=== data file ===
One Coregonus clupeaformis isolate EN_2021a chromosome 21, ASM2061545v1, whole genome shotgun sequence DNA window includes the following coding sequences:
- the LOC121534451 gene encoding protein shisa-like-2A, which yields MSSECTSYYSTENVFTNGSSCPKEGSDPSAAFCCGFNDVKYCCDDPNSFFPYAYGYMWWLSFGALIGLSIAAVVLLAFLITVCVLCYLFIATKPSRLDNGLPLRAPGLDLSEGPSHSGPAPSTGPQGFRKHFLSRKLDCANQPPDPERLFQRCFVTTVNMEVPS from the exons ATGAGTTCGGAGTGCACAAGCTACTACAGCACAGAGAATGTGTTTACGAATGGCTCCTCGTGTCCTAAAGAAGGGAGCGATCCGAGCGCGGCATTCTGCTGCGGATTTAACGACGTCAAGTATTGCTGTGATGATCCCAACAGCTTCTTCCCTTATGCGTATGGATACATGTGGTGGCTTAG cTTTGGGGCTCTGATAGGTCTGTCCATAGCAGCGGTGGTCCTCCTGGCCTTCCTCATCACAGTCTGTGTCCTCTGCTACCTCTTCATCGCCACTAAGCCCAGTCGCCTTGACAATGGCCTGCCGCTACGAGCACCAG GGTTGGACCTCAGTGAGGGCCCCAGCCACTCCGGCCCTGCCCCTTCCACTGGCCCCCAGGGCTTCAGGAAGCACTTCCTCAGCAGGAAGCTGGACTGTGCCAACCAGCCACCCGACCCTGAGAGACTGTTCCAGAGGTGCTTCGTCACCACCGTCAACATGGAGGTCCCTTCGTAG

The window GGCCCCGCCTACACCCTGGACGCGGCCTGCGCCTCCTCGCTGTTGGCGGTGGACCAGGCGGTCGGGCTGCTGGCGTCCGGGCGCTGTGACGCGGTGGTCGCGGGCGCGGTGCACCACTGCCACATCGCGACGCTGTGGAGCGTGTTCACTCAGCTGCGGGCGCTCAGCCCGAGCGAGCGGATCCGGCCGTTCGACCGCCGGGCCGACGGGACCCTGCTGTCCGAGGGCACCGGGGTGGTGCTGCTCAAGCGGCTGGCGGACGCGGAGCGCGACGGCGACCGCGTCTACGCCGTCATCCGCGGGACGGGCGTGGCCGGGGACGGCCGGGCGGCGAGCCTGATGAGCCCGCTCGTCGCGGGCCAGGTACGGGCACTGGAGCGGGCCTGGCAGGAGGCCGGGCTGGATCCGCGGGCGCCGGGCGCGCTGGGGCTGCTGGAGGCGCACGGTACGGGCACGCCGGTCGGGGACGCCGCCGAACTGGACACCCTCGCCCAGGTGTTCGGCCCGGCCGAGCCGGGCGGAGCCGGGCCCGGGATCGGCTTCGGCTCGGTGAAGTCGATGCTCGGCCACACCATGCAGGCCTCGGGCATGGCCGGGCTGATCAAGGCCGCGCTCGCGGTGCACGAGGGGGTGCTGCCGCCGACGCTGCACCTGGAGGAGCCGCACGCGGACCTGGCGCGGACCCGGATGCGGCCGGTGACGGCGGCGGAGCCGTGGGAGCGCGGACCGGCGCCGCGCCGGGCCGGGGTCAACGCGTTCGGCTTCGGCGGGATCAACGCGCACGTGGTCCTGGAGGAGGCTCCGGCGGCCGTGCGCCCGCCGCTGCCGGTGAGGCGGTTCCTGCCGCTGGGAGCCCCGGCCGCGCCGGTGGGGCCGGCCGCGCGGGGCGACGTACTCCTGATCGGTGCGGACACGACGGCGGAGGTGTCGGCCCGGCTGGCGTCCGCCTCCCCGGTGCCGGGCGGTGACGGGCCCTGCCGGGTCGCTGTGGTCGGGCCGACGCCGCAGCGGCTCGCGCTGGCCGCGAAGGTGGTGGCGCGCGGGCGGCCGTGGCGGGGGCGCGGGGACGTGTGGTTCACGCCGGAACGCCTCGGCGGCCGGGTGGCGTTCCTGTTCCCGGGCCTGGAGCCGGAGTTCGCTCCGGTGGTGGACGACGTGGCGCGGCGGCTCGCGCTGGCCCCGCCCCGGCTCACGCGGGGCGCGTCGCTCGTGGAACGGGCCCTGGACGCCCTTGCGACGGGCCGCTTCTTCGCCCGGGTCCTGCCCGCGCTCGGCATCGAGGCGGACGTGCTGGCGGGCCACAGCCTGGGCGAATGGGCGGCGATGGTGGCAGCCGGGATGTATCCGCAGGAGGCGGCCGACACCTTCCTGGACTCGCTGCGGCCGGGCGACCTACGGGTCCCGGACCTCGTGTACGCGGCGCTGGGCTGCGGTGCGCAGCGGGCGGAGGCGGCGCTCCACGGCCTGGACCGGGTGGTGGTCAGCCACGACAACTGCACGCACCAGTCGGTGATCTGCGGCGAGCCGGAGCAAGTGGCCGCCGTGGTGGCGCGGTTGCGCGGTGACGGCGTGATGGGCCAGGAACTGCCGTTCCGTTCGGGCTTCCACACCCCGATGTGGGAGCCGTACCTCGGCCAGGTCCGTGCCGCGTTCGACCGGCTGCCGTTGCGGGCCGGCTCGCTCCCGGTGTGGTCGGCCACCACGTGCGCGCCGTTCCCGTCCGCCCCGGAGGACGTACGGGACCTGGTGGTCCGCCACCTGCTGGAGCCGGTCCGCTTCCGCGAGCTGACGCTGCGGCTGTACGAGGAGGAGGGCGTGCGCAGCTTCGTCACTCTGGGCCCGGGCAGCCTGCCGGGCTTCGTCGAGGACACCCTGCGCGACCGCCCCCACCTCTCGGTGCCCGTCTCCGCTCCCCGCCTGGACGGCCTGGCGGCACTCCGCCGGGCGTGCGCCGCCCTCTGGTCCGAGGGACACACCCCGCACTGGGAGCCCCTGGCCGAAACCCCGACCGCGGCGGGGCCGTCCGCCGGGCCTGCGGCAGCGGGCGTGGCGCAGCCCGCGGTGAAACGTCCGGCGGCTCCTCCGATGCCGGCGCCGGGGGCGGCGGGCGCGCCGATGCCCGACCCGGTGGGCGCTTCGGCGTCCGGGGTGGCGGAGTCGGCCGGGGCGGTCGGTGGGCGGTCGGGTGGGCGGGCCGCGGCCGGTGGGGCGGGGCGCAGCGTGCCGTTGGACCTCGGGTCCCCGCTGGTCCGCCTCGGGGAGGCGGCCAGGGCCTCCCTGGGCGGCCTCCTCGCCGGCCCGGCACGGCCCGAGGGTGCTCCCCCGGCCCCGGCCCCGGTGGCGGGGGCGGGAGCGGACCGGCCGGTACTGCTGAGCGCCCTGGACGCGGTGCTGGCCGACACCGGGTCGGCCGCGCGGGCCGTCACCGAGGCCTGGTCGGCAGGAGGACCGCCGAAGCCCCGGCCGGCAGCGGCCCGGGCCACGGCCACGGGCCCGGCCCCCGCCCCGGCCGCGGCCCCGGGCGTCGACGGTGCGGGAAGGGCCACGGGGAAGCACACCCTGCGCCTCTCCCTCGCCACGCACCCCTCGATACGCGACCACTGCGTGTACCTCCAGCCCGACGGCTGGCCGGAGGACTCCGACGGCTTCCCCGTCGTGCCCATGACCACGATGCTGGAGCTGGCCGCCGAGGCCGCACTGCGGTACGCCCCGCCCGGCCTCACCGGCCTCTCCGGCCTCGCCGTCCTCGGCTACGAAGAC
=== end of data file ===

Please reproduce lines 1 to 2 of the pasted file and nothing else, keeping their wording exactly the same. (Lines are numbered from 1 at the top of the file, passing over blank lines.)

One Coregonus clupeaformis isolate EN_2021a chromosome 21, ASM2061545v1, whole genome shotgun sequence DNA window includes the following coding sequences:
- the LOC121534451 gene encoding protein shisa-like-2A, which yields MSSECTSYYSTENVFTNGSSCPKEGSDPSAAFCCGFNDVKYCCDDPNSFFPYAYGYMWWLSFGALIGLSIAAVVLLAFLITVCVLCYLFIATKPSRLDNGLPLRAPGLDLSEGPSHSGPAPSTGPQGFRKHFLSRKLDCANQPPDPERLFQRCFVTTVNMEVPS from the exons ATGAGTTCGGAGTGCACAAGCTACTACAGCACAGAGAATGTGTTTACGAATGGCTCCTCGTGTCCTAAAGAAGGGAGCGATCCGAGCGCGGCATTCTGCTGCGGATTTAACGACGTCAAGTATTGCTGTGATGATCCCAACAGCTTCTTCCCTTATGCGTATGGATACATGTGGTGGCTTAG cTTTGGGGCTCTGATAGGTCTGTCCATAGCAGCGGTGGTCCTCCTGGCCTTCCTCATCACAGTCTGTGTCCTCTGCTACCTCTTCATCGCCACTAAGCCCAGTCGCCTTGACAATGGCCTGCCGCTACGAGCACCAG GGTTGGACCTCAGTGAGGGCCCCAGCCACTCCGGCCCTGCCCCTTCCACTGGCCCCCAGGGCTTCAGGAAGCACTTCCTCAGCAGGAAGCTGGACTGTGCCAACCAGCCACCCGACCCTGAGAGACTGTTCCAGAGGTGCTTCGTCACCACCGTCAACATGGAGGTCCCTTCGTAG